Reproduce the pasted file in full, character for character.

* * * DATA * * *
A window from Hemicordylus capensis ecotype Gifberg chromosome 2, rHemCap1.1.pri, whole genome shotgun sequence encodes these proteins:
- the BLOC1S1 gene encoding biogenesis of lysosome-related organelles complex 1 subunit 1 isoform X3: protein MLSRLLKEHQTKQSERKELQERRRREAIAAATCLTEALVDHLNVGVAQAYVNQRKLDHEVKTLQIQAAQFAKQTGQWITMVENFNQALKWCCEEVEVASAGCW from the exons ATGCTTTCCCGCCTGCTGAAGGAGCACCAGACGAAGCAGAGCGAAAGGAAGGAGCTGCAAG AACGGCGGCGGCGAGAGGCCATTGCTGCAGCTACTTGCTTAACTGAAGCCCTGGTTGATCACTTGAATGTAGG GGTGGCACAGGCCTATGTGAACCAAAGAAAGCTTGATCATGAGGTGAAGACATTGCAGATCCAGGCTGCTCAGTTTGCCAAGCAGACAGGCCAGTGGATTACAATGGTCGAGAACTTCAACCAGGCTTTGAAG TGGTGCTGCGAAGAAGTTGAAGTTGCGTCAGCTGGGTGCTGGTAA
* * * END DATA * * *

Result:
A window from Hemicordylus capensis ecotype Gifberg chromosome 2, rHemCap1.1.pri, whole genome shotgun sequence encodes these proteins:
- the BLOC1S1 gene encoding biogenesis of lysosome-related organelles complex 1 subunit 1 isoform X3: protein MLSRLLKEHQTKQSERKELQERRRREAIAAATCLTEALVDHLNVGVAQAYVNQRKLDHEVKTLQIQAAQFAKQTGQWITMVENFNQALKWCCEEVEVASAGCW from the exons ATGCTTTCCCGCCTGCTGAAGGAGCACCAGACGAAGCAGAGCGAAAGGAAGGAGCTGCAAG AACGGCGGCGGCGAGAGGCCATTGCTGCAGCTACTTGCTTAACTGAAGCCCTGGTTGATCACTTGAATGTAGG GGTGGCACAGGCCTATGTGAACCAAAGAAAGCTTGATCATGAGGTGAAGACATTGCAGATCCAGGCTGCTCAGTTTGCCAAGCAGACAGGCCAGTGGATTACAATGGTCGAGAACTTCAACCAGGCTTTGAAG TGGTGCTGCGAAGAAGTTGAAGTTGCGTCAGCTGGGTGCTGGTAA